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Serving the campus of the University of Alabama since 1894

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Serving the campus of the University of Alabama since 1894

The Crimson White

‘Godzilla x Kong: The New Empire’ is the Monsterverse’s first miss

Courtesy of Legendary Pictures

In Rotten Tomatoes’ “Critics Consensus” for “Godzilla x Kong: The New Empire,” which encapsulates 187 professional reviews, the film is given the following appraisal: 

“Come to Godzilla x Kong: The New Empire for the sheer monster-mashing spectacle and stay for that too, because the movie doesn’t have much else to offer.” 

It’s a sentiment one could’ve predicted would be widespread as soon as “The New Empire” was greenlit. The aura of empty fun, of glorious action without “even a modicum of thought,” has become the expectation for the Monsterverse. There’s a sort of casualness and acceptance with this framing; the fact that the newest film has garnered a 54% critics’ rating, almost the literal definition of mediocrity, is reflective of the uninspired energy surrounding the franchise. 

Interestingly, this energy is enormously off base, and on multiple counts. It undersells the series and, as a disservice to those films, gives too much credit to the newest release. 

For starters, the Monsterverse has beheld some frankly underrated delights. “Godzilla” is a harrowing and engagingly human spectacle that punches far above its mere “pretty good” reception. “Kong: Skull Island” is an enthralling half-creature feature, half-adventure flick. “Godzilla: King of the Monsters” offers provocative geopolitics with perhaps the best aesthetics of the entire universe. “Godzilla vs. Kong” is an endlessly fun, globetrotting slugfest with a robust cast of all-stars. 

As it relates to the rest of the series, the idea of these being simple popcorn movies ignores their all-around cinematic potence. Each is a thrilling concoction of human conflict both intimate and governmental, large-scale action and viscera, and beautiful visual environments. 

As it relates to “Godzilla x Kong,” it is a lazy way to assess a product that falls short of even the “fun, mindless blockbuster” distinction. 

What’s prominently missing from the most recent Monsterverse outing is the fun. Its predecessors have thrived in placing massive monster violence in the context of human groupings and societies; frequent have been the climactic battles fought in cities, near coastlines or simply in a setting filled with vulnerable people. It allows for a relatability that makes the lack of realism enjoyable. 

Here, however, most of the action takes place in Hollow Earth, where scale is highly obscured and that relatability is gone. Most of the film, which focuses predominantly on Kong and his interactions with a tribe of his species, looks like little more than skirmishes between CGI gorillas. When the fight finally breaks into the real world over 80% of the way into the movie, no less the sheer magnitude of the monsters is so startling that it feels more comical than weighty.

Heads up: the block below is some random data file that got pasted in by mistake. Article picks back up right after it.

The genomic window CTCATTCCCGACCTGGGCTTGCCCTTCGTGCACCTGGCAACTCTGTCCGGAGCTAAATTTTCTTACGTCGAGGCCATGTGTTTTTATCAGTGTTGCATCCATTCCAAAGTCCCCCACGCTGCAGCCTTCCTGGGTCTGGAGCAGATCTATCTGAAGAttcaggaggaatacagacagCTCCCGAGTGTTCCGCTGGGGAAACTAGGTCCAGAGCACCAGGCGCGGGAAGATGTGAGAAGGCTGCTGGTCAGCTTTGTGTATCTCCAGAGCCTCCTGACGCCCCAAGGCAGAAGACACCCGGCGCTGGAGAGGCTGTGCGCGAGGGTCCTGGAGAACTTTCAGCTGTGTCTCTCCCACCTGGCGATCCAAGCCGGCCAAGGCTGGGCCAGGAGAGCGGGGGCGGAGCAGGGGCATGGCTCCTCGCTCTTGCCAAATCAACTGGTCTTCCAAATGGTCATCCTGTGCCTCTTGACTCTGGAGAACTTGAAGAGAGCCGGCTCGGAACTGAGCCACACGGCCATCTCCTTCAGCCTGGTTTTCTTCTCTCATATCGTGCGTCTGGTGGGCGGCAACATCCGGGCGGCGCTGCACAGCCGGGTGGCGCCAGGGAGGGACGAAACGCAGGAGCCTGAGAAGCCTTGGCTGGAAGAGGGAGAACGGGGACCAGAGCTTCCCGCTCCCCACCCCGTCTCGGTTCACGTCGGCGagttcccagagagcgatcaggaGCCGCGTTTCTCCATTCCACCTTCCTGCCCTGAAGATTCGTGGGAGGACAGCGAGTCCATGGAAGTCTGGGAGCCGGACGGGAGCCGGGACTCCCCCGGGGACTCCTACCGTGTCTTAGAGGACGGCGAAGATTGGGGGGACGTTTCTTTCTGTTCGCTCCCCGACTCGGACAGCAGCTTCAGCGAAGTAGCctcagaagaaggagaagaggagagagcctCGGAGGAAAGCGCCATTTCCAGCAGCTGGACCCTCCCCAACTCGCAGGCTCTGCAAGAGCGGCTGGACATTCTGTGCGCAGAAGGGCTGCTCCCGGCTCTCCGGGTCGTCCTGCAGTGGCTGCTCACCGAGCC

On a similar note, the action is notable less monster-y than before. The battling parties feel jarringly nimble, as if they were humans in motion suits rather than hulking and therefore less mobile behemoths. 

Godzilla and Kong in “Godzilla x Kong: The New Empire.” The team-up doesn’t take shape until the film’s final battle, rendering the title a bit of a deception.

What minor scenes do take place in the real world have an odd sense of carelessness not present in previous films. The range of concern for human mortality and collateral damage has been fairly wide across this universe, but there’s always been at least some awareness of battle and consequences. In “The New Empire,” however, there are action pieces that undeniably entail numerous deaths Godzilla crushes his way through Rome or the south of Spain, other monsters swipe at occupied skyscrapers and they’re treated with casualness and even humor. It’s bizarre and somewhat offputting. 

Speaking more to the focus on Kong: It’s a narrative choice that ultimately renders the title of movie a deception. Godzilla is featured sparingly, essentially only seen in his destructive migrations and a lame sub-five-minute fight scene with another titan. The team-up doesn’t take any sort of shape until the film’s final fourth, and only then at the intervention of Mothra, whose presence in the movie is itself a random and seemingly arbitrary decision. 

The loss of fun makes the concurrent lack of interesting character work effectively a death sentence. In between underwhelming fight scenes are human journeys and interactions that fall short of all previous films. The writing is stale and often hard to listen to, and there’s no star power or lovable faces to remedy it; gone are the likes of Kyle Chandler, Millie Bobby Brown, Vera Farmiga and Alexander Skarsgård. In their wake, the closest thing we have to an anchor is Bryan Tyree Henry, who is given lines even his comedic prowess can’t salvage. 

It all contributes to a final product devoid of almost all the franchise’s charm and allure. While it might still vaguely satisfy the action itch, and while there might occasionally be a screensaver-worthy moment, brief instances a solid whole do not make. 

Fans are left to hope that a direction is found, and found quickly; the series’ best hope, it seems, is to depart from pulpy team-up movies, or at the very least give them some substance. Whether it be a return to the grittiness of the original “Godzilla” or simply the dynamic cross-world adventures led by charismatic sets of characters, something’s got to give. For now, we’re seeing glimpses of a terrifying world in which the awesomeness and novelty of monster movies have lost their luster. 

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